Remember the Democrats’ newfound subpoena power? Turns out, it’s actually a double-edged sword. If Democrats begin summoning people to testify who are witnesses in or targets of the special counsel investigation, they could derail key parts of Mueller’s strategy. The most disruptive step Democrats could take would be to offer immunity to people Mueller is still in the process of questioning or prosecuting. And it has happened before: As part of its Iran-Contra investigation, Congress offered immunity to two former Reagan administration officials — John Poindexter and Oliver North — in exchange for their testimony about secret arms sales to Iran. The decision, which was strenuously opposed by the Iran-Contra independent counsel, ultimately resulted in both convictions being thrown out.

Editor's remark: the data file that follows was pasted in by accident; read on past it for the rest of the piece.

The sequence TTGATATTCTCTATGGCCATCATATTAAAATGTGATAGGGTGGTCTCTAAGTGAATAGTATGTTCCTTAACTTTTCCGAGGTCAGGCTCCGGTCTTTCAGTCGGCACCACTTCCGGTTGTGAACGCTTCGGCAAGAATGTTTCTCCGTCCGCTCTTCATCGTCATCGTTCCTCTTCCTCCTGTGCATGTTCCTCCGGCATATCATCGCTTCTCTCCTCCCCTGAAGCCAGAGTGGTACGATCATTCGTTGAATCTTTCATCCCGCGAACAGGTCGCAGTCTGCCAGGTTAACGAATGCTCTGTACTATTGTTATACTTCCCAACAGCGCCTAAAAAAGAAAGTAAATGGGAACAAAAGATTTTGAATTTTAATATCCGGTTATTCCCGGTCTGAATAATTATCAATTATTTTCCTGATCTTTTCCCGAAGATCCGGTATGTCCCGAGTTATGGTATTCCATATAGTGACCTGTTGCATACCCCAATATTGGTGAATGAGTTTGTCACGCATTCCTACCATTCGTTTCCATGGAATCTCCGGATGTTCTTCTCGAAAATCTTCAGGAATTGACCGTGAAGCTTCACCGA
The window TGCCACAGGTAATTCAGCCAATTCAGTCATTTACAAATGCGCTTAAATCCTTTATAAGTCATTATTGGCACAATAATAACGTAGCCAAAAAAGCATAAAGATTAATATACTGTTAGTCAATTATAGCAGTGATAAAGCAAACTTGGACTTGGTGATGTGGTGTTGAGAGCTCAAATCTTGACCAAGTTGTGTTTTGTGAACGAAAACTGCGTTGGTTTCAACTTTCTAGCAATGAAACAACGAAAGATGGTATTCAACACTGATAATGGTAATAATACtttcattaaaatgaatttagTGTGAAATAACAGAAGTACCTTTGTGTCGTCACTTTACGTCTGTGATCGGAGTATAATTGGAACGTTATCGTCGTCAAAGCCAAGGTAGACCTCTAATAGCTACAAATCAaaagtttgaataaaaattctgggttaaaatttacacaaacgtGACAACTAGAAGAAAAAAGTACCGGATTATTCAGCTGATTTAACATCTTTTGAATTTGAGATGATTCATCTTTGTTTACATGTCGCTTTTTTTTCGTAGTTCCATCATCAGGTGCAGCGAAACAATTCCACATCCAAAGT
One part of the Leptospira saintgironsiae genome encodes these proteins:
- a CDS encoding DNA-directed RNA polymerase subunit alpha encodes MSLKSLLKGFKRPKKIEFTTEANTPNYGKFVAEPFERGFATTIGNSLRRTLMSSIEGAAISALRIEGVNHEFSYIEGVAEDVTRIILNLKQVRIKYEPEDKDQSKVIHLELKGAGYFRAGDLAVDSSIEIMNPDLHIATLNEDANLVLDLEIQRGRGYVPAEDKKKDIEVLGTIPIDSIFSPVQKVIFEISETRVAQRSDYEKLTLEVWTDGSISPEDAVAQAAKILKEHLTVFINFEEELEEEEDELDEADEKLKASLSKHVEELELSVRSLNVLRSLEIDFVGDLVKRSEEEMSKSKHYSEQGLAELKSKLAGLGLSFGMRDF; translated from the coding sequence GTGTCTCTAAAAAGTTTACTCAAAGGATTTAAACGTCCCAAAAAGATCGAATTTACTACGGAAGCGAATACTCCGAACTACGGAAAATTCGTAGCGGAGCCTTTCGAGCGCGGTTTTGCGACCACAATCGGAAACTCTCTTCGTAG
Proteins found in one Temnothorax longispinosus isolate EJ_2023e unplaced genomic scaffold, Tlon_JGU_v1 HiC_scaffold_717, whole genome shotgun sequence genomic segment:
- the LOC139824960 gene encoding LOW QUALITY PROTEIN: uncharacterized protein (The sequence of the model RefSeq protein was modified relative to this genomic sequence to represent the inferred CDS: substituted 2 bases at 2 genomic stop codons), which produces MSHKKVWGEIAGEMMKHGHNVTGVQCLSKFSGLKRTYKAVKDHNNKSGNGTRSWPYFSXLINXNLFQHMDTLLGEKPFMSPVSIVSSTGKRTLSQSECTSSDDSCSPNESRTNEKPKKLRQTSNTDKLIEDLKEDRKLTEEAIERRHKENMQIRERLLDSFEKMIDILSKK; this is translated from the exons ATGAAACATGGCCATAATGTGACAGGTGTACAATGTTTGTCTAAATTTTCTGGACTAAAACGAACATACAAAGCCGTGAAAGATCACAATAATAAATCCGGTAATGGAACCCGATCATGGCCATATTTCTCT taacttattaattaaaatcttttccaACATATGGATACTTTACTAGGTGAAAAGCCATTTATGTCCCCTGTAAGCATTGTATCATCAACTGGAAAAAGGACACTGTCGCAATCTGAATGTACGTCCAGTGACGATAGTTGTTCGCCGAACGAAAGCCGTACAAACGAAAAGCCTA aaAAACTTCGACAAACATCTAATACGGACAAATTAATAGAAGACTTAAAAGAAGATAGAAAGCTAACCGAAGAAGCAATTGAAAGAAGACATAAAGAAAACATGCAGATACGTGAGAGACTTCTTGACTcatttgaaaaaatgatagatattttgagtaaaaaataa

But let’s say immunity isn’t on the table. Holding public hearings with people who are in Mueller’s orbit could still cause problems for the special counsel, according to Katy Harriger, a political science professor at Wake Forest University who studies the history of independent counsel investigations. “There’s this perennial tension between congressional investigations and special prosecutors because Congress’s goal is to shed light on everything, while it’s much better for Mueller to keep what he’s doing secret until he issues his indictments,” she said.